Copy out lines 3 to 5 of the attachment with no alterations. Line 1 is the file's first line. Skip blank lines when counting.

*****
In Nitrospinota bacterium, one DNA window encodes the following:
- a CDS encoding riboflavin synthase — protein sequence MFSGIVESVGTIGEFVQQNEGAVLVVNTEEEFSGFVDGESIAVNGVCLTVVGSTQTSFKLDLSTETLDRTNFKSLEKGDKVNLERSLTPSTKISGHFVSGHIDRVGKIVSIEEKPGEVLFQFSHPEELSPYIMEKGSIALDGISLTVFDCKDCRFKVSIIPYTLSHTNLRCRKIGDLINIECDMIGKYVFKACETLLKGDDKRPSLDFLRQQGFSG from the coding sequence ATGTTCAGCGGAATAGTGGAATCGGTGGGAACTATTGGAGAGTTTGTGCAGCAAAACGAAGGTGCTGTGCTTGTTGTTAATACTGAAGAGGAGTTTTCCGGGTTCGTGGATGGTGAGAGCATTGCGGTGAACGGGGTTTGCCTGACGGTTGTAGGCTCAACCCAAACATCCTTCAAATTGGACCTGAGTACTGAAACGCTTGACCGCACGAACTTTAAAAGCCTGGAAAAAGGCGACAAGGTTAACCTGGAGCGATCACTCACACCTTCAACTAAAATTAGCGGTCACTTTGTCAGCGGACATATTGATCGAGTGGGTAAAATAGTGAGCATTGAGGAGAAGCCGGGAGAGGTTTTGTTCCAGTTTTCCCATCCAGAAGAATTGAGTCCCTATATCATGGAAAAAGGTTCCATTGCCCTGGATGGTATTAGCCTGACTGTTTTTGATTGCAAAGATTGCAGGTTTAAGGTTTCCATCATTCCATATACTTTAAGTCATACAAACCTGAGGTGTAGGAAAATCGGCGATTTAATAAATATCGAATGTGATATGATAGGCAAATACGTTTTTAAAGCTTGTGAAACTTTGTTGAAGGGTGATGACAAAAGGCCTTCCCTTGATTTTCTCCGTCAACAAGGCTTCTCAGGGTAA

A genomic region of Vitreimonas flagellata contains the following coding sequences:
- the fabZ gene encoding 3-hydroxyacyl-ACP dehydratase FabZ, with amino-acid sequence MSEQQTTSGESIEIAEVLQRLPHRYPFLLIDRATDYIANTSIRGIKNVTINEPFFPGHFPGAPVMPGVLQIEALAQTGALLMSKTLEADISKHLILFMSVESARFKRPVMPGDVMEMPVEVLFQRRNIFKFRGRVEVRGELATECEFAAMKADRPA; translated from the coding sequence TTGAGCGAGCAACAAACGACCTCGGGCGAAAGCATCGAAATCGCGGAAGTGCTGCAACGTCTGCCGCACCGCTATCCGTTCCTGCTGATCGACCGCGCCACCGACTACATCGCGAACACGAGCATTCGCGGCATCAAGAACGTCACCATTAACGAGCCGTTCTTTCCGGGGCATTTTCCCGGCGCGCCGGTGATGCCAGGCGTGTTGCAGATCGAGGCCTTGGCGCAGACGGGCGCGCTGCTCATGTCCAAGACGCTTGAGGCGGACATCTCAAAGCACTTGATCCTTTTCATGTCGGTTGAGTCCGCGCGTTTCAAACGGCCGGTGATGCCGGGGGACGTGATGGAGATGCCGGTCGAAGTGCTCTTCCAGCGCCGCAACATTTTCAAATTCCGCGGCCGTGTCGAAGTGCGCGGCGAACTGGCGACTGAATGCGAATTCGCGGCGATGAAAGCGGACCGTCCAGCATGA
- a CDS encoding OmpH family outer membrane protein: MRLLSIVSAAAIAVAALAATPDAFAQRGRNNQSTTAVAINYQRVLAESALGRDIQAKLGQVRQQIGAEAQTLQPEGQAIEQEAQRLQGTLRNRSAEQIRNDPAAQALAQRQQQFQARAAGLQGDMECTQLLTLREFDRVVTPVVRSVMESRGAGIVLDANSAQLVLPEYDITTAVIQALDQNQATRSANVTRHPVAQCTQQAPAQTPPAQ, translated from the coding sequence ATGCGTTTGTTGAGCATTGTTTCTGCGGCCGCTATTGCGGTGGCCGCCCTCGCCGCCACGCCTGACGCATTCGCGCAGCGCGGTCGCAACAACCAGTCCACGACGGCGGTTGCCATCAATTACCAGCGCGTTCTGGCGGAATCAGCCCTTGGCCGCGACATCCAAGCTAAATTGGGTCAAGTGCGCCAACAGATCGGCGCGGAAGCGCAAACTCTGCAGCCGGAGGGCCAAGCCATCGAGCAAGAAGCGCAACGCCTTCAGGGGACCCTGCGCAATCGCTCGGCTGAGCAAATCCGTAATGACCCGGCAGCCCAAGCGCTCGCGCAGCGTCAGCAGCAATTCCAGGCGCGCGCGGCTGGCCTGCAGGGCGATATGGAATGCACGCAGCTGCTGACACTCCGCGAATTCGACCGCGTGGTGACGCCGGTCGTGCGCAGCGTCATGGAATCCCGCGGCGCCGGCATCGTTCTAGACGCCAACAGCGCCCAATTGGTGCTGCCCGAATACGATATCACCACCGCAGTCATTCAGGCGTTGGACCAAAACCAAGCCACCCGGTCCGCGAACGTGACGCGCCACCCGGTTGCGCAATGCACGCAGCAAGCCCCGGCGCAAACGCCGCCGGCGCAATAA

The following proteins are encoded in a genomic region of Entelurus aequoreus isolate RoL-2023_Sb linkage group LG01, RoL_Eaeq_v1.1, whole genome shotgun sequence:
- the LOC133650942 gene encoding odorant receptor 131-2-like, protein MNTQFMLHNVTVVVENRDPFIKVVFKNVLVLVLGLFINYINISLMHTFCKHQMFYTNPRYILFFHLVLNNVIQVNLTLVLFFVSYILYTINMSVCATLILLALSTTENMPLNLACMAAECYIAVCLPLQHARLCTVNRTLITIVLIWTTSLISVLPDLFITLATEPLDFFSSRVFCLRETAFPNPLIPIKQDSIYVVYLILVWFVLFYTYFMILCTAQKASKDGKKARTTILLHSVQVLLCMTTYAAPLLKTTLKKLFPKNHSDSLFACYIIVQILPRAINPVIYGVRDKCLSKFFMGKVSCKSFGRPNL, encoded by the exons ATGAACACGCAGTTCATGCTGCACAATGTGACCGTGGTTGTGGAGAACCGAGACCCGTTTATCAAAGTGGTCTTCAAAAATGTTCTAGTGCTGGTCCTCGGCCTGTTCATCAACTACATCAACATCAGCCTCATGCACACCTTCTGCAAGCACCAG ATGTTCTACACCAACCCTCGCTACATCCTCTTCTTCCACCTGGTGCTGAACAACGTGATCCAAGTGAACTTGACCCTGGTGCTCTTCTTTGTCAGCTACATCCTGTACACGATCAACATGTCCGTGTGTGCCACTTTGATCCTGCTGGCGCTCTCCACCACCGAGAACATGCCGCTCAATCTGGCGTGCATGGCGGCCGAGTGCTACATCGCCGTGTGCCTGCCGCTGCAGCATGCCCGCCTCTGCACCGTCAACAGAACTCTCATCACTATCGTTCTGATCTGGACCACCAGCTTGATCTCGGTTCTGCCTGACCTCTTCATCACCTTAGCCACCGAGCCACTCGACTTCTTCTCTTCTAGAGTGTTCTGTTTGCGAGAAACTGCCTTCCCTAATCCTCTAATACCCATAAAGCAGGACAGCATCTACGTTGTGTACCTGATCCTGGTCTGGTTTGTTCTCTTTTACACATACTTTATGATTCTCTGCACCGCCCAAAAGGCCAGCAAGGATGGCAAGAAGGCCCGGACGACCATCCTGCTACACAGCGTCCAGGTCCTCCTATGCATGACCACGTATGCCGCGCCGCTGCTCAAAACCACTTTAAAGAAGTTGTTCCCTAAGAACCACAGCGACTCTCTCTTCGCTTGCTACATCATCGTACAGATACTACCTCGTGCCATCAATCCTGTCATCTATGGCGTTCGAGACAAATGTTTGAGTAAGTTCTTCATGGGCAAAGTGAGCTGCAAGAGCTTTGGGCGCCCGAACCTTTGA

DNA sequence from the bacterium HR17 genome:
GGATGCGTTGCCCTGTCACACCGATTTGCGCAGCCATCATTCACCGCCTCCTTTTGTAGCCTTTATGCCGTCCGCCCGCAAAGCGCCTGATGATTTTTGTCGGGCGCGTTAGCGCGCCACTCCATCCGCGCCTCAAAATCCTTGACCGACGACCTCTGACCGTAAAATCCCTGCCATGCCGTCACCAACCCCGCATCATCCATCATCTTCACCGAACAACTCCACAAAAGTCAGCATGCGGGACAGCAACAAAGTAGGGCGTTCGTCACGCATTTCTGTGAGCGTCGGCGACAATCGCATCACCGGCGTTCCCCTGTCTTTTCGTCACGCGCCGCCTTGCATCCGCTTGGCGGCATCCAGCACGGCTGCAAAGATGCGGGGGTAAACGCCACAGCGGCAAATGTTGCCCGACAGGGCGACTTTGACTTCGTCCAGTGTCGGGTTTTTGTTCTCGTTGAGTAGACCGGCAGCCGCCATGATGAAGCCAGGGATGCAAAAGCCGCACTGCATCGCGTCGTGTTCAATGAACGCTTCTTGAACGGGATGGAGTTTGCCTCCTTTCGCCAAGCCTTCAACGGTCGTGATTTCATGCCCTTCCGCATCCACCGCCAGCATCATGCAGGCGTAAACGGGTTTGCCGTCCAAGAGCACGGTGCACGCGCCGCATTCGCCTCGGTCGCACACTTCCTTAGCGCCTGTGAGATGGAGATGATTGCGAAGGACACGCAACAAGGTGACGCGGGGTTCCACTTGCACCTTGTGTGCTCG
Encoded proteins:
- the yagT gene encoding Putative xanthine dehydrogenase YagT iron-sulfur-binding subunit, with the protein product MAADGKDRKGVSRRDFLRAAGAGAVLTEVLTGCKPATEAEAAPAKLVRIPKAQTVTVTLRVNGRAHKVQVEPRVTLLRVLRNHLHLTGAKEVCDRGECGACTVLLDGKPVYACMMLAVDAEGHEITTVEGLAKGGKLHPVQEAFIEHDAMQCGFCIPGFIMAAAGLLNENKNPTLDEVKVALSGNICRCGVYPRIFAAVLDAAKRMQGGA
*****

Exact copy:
A genomic region of Vitreimonas flagellata contains the following coding sequences:
- the fabZ gene encoding 3-hydroxyacyl-ACP dehydratase FabZ, with amino-acid sequence MSEQQTTSGESIEIAEVLQRLPHRYPFLLIDRATDYIANTSIRGIKNVTINEPFFPGHFPGAPVMPGVLQIEALAQTGALLMSKTLEADISKHLILFMSVESARFKRPVMPGDVMEMPVEVLFQRRNIFKFRGRVEVRGELATECEFAAMKADRPA; translated from the coding sequence TTGAGCGAGCAACAAACGACCTCGGGCGAAAGCATCGAAATCGCGGAAGTGCTGCAACGTCTGCCGCACCGCTATCCGTTCCTGCTGATCGACCGCGCCACCGACTACATCGCGAACACGAGCATTCGCGGCATCAAGAACGTCACCATTAACGAGCCGTTCTTTCCGGGGCATTTTCCCGGCGCGCCGGTGATGCCAGGCGTGTTGCAGATCGAGGCCTTGGCGCAGACGGGCGCGCTGCTCATGTCCAAGACGCTTGAGGCGGACATCTCAAAGCACTTGATCCTTTTCATGTCGGTTGAGTCCGCGCGTTTCAAACGGCCGGTGATGCCGGGGGACGTGATGGAGATGCCGGTCGAAGTGCTCTTCCAGCGCCGCAACATTTTCAAATTCCGCGGCCGTGTCGAAGTGCGCGGCGAACTGGCGACTGAATGCGAATTCGCGGCGATGAAAGCGGACCGTCCAGCATGA
- a CDS encoding OmpH family outer membrane protein: MRLLSIVSAAAIAVAALAATPDAFAQRGRNNQSTTAVAINYQRVLAESALGRDIQAKLGQVRQQIGAEAQTLQPEGQAIEQEAQRLQGTLRNRSAEQIRNDPAAQALAQRQQQFQARAAGLQGDMECTQLLTLREFDRVVTPVVRSVMESRGAGIVLDANSAQLVLPEYDITTAVIQALDQNQATRSANVTRHPVAQCTQQAPAQTPPAQ, translated from the coding sequence ATGCGTTTGTTGAGCATTGTTTCTGCGGCCGCTATTGCGGTGGCCGCCCTCGCCGCCACGCCTGACGCATTCGCGCAGCGCGGTCGCAACAACCAGTCCACGACGGCGGTTGCCATCAATTACCAGCGCGTTCTGGCGGAATCAGCCCTTGGCCGCGACATCCAAGCTAAATTGGGTCAAGTGCGCCAACAGATCGGCGCGGAAGCGCAAACTCTGCAGCCGGAGGGCCAAGCCATCGAGCAAGAAGCGCAACGCCTTCAGGGGACCCTGCGCAATCGCTCGGCTGAGCAAATCCGTAATGACCCGGCAGCCCAAGCGCTCGCGCAGCGTCAGCAGCAATTCCAGGCGCGCGCGGCTGGCCTGCAGGGCGATATGGAATGCACGCAGCTGCTGACACTCCGCGAATTCGACCGCGTGGTGACGCCGGTCGTGCGCAGCGTCATGGAATCCCGCGGCGCCGGCATCGTTCTAGACGCCAACAGCGCCCAATTGGTGCTGCCCGAATACGATATCACCACCGCAGTCATTCAGGCGTTGGACCAAAACCAAGCCACCCGGTCCGCGAACGTGACGCGCCACCCGGTTGCGCAATGCACGCAGCAAGCCCCGGCGCAAACGCCGCCGGCGCAATAA